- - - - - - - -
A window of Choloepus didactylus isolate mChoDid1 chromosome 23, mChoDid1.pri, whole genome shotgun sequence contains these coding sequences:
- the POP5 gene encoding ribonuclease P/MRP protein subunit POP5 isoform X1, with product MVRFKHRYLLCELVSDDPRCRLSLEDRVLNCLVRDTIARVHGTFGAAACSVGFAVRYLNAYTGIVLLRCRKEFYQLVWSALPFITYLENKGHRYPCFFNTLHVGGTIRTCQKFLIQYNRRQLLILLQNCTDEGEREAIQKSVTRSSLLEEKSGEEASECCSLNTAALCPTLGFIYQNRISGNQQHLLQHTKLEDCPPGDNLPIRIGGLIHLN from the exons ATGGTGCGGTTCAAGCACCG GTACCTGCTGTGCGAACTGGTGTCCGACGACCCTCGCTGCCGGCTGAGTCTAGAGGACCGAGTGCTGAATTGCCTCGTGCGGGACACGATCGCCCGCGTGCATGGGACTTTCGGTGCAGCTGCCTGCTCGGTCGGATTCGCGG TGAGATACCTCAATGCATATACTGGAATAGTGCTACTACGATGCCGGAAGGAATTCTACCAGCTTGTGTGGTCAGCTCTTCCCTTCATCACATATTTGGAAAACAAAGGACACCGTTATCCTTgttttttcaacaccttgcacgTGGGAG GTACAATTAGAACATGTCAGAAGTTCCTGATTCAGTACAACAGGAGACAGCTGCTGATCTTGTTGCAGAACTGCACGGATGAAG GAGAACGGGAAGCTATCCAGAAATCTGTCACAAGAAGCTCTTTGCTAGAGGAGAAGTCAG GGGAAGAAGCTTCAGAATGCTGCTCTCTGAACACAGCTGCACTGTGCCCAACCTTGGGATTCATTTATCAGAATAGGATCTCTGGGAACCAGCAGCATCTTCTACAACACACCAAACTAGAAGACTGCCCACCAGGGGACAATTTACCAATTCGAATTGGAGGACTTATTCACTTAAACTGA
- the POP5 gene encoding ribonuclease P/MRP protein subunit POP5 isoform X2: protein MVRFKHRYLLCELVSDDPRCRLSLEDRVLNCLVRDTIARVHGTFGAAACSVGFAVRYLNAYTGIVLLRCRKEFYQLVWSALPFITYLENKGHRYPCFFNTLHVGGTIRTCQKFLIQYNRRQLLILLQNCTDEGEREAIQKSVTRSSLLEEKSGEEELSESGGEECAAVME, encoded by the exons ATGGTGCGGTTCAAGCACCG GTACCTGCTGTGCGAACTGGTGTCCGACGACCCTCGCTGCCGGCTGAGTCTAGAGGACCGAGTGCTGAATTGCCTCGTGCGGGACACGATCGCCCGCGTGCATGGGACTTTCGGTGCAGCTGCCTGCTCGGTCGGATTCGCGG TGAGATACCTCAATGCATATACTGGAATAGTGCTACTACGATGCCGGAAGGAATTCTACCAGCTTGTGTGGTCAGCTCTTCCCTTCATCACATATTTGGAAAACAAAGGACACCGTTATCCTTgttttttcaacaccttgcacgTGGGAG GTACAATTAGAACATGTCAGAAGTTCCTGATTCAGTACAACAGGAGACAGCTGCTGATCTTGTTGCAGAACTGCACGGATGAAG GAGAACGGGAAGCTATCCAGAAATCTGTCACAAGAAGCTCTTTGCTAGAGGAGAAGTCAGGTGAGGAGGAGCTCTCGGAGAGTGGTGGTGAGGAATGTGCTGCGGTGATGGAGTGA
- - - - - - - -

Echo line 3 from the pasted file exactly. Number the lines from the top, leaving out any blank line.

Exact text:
- the POP5 gene encoding ribonuclease P/MRP protein subunit POP5 isoform X2: protein MVRFKHRYLLCELVSDDPRCRLSLEDRVLNCLVRDTIARVHGTFGAAACSVGFAVRYLNAYTGIVLLRCRKEFYQLVWSALPFITYLENKGHRYPCFFNTLHVGGTIRTCQKFLIQYNRRQLLILLQNCTDEGEREAIQKSVTRSSLLEEKSGEEELSESGGEECAAVME, encoded by the exons ATGGTGCGGTTCAAGCACCG GTACCTGCTGTGCGAACTGGTGTCCGACGACCCTCGCTGCCGGCTGAGTCTAGAGGACCGAGTGCTGAATTGCCTCGTGCGGGACACGATCGCCCGCGTGCATGGGACTTTCGGTGCAGCTGCCTGCTCGGTCGGATTCGCGG TGAGATACCTCAATGCATATACTGGAATAGTGCTACTACGATGCCGGAAGGAATTCTACCAGCTTGTGTGGTCAGCTCTTCCCTTCATCACATATTTGGAAAACAAAGGACACCGTTATCCTTgttttttcaacaccttgcacgTGGGAG GTACAATTAGAACATGTCAGAAGTTCCTGATTCAGTACAACAGGAGACAGCTGCTGATCTTGTTGCAGAACTGCACGGATGAAG GAGAACGGGAAGCTATCCAGAAATCTGTCACAAGAAGCTCTTTGCTAGAGGAGAAGTCAGGTGAGGAGGAGCTCTCGGAGAGTGGTGGTGAGGAATGTGCTGCGGTGATGGAGTGA